Arabella is in the position of building the infrastructure to take them to the next level. They are represented in the print and digital media and their goal is to be represented at, and to even host, a number of select art events and feature art development workshops and to present future art shows.

A lot of artists are eyeing their national art competition, The Arabella Great Canadian Landscape Contest, which is presently inviting registrations from artists across the country. Registration for entry closes January 1, 2013 and there will be a 2 month window between April and June of 2013 for artists to submit their works.  Using social media, an Artists’ on-line community presents many great works of artists in the contest, and in 2013 there will even be an opportunity for art lovers to check out the paintings they like best and vote to determine a people's choice winner.

It was an exciting experience for me to discover Arabella and to learn of their contribution to Canadian visual arts.

Monday, September 10, 2012

Frank Panabaker's Georgian Bay

I'm a sucker for ragged pine paintings. This delightful one is by the late Frank Panabaker. I like it for several reasons.  It doesn't impressionistically blur the edges of reality but on the other hand, it's charged with a sort of sublime, natural emotion.  You can almost feel the bite of the autumn wind and hear the pounding of the waves upon the shore. Don't you like it when a painting, pulls your experiences out like that?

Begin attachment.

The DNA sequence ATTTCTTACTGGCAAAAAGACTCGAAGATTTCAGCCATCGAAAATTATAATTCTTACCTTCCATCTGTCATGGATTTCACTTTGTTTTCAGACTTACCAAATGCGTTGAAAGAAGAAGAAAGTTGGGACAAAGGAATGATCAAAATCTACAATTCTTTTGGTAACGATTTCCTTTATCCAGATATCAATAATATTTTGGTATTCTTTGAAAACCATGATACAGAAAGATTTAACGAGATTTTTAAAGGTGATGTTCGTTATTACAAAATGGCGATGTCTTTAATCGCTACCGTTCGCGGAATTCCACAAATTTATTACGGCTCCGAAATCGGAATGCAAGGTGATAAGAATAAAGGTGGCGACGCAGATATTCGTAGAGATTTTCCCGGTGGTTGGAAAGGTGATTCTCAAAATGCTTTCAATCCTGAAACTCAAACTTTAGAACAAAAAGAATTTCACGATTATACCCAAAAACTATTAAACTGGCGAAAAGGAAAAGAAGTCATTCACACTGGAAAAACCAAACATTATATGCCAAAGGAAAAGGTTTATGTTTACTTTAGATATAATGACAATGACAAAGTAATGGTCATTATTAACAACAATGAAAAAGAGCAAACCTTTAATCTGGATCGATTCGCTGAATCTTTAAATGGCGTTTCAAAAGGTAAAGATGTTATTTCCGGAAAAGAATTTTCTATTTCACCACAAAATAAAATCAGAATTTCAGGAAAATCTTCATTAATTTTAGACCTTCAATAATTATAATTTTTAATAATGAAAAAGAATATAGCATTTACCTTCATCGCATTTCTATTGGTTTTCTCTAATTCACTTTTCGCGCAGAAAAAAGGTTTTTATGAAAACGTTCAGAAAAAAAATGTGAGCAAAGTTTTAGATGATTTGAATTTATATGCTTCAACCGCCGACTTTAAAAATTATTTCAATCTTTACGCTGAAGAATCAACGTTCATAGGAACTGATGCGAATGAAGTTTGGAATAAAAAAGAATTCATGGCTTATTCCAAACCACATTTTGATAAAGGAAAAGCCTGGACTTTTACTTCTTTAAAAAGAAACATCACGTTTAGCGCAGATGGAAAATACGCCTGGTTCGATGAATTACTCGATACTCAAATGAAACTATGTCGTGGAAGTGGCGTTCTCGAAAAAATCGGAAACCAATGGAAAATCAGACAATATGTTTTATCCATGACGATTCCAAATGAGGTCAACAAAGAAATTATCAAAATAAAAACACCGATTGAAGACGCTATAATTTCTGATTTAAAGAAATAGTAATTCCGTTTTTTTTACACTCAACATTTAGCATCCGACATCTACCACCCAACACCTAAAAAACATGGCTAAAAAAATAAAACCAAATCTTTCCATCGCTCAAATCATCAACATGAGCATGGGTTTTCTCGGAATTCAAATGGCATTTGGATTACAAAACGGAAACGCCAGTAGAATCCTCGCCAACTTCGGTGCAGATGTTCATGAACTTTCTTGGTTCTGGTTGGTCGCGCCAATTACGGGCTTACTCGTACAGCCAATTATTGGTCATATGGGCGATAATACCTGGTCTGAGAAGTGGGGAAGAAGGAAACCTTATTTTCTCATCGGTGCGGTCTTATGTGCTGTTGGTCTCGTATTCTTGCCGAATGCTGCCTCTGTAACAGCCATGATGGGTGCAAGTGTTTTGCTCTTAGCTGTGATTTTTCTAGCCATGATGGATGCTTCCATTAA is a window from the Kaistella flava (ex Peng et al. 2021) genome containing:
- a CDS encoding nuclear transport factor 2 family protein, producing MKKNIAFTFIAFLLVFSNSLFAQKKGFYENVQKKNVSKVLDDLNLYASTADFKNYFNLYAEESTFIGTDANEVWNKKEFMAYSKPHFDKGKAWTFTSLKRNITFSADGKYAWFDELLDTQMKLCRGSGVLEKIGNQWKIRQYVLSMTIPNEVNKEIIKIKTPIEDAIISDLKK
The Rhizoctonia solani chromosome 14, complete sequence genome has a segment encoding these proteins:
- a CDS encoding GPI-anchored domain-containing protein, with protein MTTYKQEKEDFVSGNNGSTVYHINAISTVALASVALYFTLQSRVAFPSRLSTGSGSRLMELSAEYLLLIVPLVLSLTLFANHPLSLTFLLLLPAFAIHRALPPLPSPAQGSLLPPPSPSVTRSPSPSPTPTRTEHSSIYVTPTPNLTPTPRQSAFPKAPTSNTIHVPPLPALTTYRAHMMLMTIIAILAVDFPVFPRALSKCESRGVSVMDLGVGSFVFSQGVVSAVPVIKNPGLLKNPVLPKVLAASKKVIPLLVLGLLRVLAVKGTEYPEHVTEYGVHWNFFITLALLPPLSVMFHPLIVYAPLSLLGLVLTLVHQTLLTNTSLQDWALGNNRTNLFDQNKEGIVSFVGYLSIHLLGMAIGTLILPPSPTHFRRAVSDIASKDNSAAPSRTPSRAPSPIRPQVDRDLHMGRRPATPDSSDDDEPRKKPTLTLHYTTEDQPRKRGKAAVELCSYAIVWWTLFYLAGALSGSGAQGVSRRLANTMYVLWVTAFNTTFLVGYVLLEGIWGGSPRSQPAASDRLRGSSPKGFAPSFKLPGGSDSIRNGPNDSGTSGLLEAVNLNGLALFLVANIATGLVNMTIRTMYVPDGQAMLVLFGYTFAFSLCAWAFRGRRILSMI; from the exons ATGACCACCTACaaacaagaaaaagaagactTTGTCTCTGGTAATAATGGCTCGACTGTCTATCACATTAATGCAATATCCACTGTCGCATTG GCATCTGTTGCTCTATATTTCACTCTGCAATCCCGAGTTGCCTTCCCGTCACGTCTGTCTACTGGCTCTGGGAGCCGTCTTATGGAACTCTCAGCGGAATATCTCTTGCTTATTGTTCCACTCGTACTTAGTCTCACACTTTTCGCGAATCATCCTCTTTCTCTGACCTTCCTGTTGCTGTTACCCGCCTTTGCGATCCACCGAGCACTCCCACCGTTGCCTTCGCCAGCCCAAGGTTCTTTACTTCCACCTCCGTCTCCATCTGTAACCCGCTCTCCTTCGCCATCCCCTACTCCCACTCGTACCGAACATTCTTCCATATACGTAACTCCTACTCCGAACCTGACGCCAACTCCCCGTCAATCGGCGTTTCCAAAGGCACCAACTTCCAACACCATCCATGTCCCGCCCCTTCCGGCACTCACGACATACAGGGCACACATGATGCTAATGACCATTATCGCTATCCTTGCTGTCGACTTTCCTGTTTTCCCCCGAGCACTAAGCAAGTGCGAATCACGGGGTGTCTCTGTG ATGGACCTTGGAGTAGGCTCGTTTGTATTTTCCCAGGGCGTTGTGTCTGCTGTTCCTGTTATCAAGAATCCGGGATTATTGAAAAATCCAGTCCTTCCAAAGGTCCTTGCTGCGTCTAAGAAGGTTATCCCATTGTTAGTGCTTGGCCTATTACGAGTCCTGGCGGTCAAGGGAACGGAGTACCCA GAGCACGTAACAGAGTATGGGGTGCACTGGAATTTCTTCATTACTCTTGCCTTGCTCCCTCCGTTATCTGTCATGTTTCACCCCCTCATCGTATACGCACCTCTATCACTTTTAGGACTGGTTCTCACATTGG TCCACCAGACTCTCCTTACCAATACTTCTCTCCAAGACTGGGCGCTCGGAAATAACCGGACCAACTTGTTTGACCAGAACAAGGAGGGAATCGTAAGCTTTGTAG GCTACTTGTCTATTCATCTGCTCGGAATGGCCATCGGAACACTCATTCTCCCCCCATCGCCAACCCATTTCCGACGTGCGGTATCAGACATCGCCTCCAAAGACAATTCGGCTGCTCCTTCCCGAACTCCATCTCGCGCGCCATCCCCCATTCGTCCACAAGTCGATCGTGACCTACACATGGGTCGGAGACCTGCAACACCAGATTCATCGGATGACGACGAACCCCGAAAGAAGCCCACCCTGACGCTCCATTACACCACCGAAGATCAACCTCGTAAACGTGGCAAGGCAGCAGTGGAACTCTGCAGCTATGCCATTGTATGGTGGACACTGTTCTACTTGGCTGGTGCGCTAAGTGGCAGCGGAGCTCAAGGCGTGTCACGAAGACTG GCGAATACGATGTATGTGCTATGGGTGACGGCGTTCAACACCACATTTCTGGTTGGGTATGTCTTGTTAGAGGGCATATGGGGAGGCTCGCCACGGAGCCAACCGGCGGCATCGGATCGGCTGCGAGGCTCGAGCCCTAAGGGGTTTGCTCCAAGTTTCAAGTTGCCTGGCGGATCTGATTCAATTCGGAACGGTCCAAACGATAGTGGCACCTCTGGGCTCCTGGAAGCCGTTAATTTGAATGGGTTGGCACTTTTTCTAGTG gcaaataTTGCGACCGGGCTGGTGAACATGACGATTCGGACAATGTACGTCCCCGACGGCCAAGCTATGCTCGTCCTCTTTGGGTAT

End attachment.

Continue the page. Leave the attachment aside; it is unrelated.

The above picture is posted on,  I did an internet search and found a number of works by Panabaker and it seems that he painted a number of variations on the Georgian Bay, ragged pine theme - which isn't uncommon. Artists frequently get off on the process of exploring a single subject.

The Panabaker biographer on, writes:
"His work embraced a wide range of subjects, and his output was large, two or three paintings per week for most of his productive years. Most of them were landscapes, although he also executed many portraits. While many of his landscapes were repetitive, produced for a clientele who wished similar types of work, his genius lay in the outdoor sketches made in all weathers and across the country, which inspired and were the foundation of the paintings. As we recognise the skills required of the pleinair artist--of colour balance, tonal control, mixed with knowledge of paint behaviour and sensitivity to every mood of the landscape even under the most severe conditions--Panabaker's special abilities will be more widely appreciated.

Frank Panabaker lived between 1904 - 1992.

Please click here to see the Historical Canadian Art article.

Saturday, September 8, 2012

Boy with Bread by Ozias Leduc

Boy with Bread, by Ozias Leduc, is disarmingly simple. Its painted with a pretty restricted palette and its subject matter is quite basic.  We see a chair, a boy, a table, a bowl, a spoon and some broken bread.  It's so basic that its easy to assume that it presents a cameo from an externally, simple world.  The boy is barefooted and his clothing is unfashionable  and this suggests that he may be a country boy.  It seems that the more simple a painting is, the more we are invited to paint our conclusions into it to fill the void.

There's an interesting geometric arrangement of lines and angles firing off each other here and the line of sight works its way up the boy's leg to his elbow and up his arm to his hand. And beyond that the geometric patterns are picked up in the boy's shirt.